Every organic gardener should try growing runner beans. This full description contains useful tips to try out e.g. space saving walk-through arch runner bean supports; plus complete details on gardening Runner Beans.
They are nutritious, good and healthy to eat
Have a more distinctive flavour than French beans
You can eat the fresh pods after cooking, or harvest seeds from older pods to cook as haricot beans
They are often prolific croppers - with a deep freeze you can grow enough to last many months
They easily grow in odd spaces amongst flowers, etc...
Scarlet Runner Beans also carry attractive flowers
Nowadays flat runner beans are not stocked fresh in small fruit & veg shops, or in tins or frozen packs
Like other plants of the pea family this crop leaves your soil enriched in nitrogen - damaged soil? check here
- Maypole - beans grow up strings fixed to a pole top at one end while the other ends are pegged to the ground around the pole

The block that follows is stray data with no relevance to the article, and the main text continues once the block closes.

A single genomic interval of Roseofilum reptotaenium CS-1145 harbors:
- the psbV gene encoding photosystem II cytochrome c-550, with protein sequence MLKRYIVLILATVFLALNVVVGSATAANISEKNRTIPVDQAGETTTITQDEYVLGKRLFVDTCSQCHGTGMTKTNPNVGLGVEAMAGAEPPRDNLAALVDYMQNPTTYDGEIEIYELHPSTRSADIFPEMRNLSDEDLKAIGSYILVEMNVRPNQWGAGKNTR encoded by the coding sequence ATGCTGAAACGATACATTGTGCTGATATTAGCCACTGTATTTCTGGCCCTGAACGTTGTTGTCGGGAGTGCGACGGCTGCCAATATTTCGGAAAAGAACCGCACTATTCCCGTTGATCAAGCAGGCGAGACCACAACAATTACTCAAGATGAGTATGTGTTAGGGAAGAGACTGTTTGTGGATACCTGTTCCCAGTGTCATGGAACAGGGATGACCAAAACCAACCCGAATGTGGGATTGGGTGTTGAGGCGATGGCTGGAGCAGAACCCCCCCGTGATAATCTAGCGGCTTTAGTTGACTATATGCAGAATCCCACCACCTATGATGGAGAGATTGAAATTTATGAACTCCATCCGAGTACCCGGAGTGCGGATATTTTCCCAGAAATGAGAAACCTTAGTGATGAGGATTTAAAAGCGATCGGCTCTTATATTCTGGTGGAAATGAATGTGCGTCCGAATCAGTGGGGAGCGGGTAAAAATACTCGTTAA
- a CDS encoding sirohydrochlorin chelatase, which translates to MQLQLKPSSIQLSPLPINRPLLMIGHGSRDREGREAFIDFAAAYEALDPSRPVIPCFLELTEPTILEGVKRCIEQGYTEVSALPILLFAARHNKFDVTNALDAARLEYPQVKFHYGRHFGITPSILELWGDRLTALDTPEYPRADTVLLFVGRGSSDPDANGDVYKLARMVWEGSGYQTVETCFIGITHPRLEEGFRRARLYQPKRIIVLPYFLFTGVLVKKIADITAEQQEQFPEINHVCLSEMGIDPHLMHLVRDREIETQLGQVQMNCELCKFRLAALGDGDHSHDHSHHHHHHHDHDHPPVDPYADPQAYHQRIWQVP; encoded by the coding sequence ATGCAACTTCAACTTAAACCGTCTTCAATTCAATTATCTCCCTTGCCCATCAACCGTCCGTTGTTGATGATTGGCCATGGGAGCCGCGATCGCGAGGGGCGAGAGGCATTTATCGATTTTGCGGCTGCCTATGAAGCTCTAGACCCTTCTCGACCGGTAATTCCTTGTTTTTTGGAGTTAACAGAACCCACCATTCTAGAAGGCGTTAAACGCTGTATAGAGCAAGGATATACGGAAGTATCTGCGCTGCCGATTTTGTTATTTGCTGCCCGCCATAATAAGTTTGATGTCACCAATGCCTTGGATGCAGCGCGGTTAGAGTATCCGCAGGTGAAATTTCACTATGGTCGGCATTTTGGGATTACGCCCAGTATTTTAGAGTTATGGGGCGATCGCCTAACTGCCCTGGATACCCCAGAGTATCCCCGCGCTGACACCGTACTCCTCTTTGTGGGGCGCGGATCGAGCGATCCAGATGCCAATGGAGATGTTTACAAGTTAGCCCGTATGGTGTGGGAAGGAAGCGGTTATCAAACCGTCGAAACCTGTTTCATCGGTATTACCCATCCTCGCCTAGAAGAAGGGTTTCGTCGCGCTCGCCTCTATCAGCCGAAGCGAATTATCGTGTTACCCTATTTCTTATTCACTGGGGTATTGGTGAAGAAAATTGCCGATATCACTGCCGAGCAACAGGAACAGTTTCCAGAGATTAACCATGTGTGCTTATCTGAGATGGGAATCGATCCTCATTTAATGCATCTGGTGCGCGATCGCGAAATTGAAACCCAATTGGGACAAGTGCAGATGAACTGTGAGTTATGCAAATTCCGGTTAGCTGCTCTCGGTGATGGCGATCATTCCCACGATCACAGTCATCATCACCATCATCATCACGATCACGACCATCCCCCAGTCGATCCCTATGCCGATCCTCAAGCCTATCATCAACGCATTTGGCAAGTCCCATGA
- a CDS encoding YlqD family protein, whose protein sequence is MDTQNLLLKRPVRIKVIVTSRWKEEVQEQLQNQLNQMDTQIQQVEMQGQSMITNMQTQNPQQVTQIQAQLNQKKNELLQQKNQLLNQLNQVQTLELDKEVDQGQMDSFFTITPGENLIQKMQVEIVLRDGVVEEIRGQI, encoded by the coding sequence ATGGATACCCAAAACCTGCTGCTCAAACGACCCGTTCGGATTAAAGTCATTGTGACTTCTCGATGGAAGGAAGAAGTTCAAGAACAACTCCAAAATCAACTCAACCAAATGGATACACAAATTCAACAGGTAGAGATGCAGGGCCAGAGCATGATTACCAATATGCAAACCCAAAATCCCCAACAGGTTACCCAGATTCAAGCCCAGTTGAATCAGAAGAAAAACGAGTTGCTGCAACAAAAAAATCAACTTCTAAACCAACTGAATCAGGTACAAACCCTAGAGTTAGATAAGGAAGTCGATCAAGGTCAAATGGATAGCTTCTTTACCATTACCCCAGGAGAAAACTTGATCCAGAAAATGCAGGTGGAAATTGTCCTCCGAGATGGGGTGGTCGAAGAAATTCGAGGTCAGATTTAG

- Wigwam - involves planting a circle of bean poles that slope so their top ends are tied together over the centre
I don't think the shoots grow well on their own - The above methods permit more root space while the leaves above converge to shelter each other
- a more conspicuous structure to site in flower beds
- but simple to construct in odd corners of the kitchen garden
- Wall - a single row of bean poles often reinforced with netting
- use this support for growing runner beans along a fence or wall
- best supported between stout uprights at the row ends
- erecting permanent uprights at the corners of a square allows you to move the runner bean row around from year to year
- Double Row - pairs of bean poles planted 2 feet apart in a double row, each leaning together and fixed at the top...
- for use on vegetable beds - full details are given below
- dig trench one spit deep in autumn or winter
line bottom with soaked newspaper
fill with garden compost and firm down
for convenience lay a seep hose a few inches below surface and draw soil over to level